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In Bangsar, spring arrives — Kebun-Kebun Bangsar


Thousands of flags, in blue, red, yellow and white were planted across Bangsar, the colours of the Parti Keadilan Rakyat (PKR). This was the “Malaysian Spring” of 2013, and the flags were planted in support of PKR candidate Nurul Izzah Anwar, as part of a community project.

Nurul Izzah was campaigning for the Lembah Pantai parliamentary seat in the general election that year. The “Malaysian Spring” was the brainchild of landscape architect Ng Seksan, who is also the mastermind behind the lush “Sekeping” nature retreats around Malaysia.

Spurred by the success of the community project, Ng went on to spearhead another community project — Kebun-Kebun Bangsar. He proposed that instead of planting short-lived flowers, it would be more beneficial to create something more permanent. Located on an 8.5-acre hill slope in Bangsar, Kuala Lumpur, the TNB transmission reserve land was initially left idle because of its electric pylons and high voltage wiring that run above the site.

It was as if Ng read our minds, when he said, “Why Kebun-Kebun Bangsar?”

Reminiscent of John F. Kennedy, who in his 1961 inauguration speech as President of the United States said, “Ask not what your country can do for you — ask what you can do for your country,” Ng says, “It’s not about trying to get ourselves to ask what the country or politicians can do for us, but what we can do instead to contribute to our country and our community. In Malaysia, we need to start by helping ourselves. We need to do more and talk less.”

Speaking to Live!, he recounts the supportive organisations that enabled the project to succeed.

“This was a very difficult project for me. It started five years ago with the land application. But fortunately, we had support from our partners, Kuala Lumpur City Hall's Local Agenda 21 division (LA21), Think City and TNB, as well as from the government and many NGOs who supported us with the resources and expertise needed to develop this kebun,” Ng says.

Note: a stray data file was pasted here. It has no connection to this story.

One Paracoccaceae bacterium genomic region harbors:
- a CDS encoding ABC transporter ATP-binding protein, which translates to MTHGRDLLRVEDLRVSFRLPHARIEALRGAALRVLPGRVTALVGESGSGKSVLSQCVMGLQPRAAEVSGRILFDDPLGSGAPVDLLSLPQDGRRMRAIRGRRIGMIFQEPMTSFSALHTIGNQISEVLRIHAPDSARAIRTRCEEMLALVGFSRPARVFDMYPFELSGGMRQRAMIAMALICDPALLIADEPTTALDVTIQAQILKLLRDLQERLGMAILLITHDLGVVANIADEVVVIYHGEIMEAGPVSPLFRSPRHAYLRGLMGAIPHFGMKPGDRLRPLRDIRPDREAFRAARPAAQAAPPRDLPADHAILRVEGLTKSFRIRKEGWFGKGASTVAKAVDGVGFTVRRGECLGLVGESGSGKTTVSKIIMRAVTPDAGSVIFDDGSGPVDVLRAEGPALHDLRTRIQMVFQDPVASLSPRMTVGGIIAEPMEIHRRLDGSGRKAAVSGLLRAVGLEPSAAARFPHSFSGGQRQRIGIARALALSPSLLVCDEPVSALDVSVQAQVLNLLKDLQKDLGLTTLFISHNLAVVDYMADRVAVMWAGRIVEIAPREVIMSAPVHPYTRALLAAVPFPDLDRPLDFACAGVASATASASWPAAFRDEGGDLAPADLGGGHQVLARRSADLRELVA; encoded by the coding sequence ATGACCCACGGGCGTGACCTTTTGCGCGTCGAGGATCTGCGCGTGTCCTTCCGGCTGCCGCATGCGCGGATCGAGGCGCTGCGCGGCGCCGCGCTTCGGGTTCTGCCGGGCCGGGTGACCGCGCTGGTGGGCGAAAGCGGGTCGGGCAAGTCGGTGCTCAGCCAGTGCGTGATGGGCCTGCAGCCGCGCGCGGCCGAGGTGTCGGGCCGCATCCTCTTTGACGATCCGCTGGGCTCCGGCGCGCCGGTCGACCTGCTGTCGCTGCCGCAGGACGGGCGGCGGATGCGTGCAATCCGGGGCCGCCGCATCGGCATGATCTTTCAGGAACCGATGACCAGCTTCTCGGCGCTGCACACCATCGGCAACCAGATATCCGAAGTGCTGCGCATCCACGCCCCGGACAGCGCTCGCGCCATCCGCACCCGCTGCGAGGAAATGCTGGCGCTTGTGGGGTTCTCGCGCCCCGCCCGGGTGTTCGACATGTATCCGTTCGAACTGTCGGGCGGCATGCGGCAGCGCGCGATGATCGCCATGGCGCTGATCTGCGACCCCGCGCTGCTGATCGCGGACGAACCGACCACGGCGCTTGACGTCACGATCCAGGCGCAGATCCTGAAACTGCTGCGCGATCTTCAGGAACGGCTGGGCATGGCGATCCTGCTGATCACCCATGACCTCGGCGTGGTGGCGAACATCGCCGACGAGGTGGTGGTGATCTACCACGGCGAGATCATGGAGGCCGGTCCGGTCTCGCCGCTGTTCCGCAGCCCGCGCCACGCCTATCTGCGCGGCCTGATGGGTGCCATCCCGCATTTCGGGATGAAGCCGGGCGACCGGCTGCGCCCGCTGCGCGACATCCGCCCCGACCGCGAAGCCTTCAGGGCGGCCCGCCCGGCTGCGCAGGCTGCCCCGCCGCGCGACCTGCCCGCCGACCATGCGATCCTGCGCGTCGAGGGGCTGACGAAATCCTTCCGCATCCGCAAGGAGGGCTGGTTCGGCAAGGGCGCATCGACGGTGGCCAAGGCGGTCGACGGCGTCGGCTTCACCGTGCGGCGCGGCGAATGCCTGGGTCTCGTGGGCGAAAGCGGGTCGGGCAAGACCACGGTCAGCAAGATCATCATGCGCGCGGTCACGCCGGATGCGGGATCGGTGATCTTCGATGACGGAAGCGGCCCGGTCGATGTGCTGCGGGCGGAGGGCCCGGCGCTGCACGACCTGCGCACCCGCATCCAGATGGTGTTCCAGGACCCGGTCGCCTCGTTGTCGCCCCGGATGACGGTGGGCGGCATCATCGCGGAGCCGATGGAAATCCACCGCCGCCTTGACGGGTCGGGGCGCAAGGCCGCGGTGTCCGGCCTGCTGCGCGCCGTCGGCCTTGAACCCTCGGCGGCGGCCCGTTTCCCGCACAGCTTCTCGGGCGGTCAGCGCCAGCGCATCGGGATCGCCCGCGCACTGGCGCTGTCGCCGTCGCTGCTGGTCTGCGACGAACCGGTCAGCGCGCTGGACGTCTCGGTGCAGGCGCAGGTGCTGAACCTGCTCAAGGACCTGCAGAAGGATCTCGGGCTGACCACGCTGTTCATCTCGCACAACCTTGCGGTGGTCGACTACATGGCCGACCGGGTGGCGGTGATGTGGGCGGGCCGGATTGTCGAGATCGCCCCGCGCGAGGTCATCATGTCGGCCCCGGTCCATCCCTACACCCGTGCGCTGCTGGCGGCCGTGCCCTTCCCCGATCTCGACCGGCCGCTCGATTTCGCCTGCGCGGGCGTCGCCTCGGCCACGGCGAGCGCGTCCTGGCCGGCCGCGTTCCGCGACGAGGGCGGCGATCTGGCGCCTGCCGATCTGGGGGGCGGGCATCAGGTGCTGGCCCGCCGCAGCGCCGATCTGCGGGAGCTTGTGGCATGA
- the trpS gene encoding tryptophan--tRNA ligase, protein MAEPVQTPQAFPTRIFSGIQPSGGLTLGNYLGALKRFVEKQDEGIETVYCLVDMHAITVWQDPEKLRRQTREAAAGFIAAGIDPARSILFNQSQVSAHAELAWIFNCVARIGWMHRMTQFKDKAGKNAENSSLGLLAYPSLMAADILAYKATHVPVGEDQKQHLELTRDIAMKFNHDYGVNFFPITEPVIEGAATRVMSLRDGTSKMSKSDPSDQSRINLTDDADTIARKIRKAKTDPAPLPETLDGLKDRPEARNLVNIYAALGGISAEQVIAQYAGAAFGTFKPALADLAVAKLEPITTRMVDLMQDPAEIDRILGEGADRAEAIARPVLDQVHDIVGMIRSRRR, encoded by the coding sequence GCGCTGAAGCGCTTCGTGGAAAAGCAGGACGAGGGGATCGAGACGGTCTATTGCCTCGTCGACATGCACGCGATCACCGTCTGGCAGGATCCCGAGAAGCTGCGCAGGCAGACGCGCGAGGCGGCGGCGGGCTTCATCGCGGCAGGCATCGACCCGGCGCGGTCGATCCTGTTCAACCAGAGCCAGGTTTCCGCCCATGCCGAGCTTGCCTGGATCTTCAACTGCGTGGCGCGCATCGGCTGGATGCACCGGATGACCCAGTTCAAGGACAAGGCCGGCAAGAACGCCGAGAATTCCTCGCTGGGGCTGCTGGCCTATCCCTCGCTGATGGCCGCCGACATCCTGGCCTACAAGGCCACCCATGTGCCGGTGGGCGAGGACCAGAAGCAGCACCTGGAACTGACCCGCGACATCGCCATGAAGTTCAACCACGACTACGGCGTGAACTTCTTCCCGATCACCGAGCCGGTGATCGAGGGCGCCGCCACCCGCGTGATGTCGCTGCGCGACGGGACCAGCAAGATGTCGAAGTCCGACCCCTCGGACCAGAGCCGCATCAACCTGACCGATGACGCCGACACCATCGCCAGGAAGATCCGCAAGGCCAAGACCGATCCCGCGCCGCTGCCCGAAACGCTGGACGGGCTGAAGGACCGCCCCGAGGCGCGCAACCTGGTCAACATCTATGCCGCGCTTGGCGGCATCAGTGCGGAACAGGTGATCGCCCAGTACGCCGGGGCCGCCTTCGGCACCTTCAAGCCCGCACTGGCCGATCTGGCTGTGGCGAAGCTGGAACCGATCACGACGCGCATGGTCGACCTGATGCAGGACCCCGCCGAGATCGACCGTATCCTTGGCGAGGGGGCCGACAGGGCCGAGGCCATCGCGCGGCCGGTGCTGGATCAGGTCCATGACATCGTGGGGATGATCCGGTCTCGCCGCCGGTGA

Formed to create a bio-diverse environment and healthy ecosystem, the project is aimed at making a mindful connection between the food one eats and the health of the body.

“I think a lot of people are sick because we buy and eat food that is heavily infused with pesticides. There are many different levels we are working on, in terms of raising awareness about healthy eating. By the fact that we can bring different groups of people during gotong-royongs, we can reach out to quite a big section of the community,” Ng says.

However, the road to success was not an easy one, as Ng had to persevere, despite the initial opposition and challenges faced when the project was first conceived.

“To me, the biggest challenge was engaging with the local residents. You would think that something like this [Kebun-Kebun Bangsar] would be reasonably safe and acceptable compared to a condominium or shopping complex development. But when we first started to engage with the local residents, they were actually quite negative about the project. People can be quite fearful of change and there was a lot of self-interest. The other challenges like the process to get the land approved paled in comparison,” Ng recounts.

Kebun-Kebun Bangsar is not his sole community endeavour — he is currently working on another kebun project in Kerinchi involving the urban poor. Here’s hoping the seeds of change are planted, and will spring forth from the earth and grow tall, to bear fruit.

Kebun-Kebun Bangsar
Address: Lorong Bukit Pantai, 
Bangsar, 59100 Kuala Lumpur
Facebook: kebunkebunbangsar

This report is part of the "Green Revolution" segment in Live! 2019.

This story first appeared in Live! 2019 magazine. Download your copy of the magazine here.  

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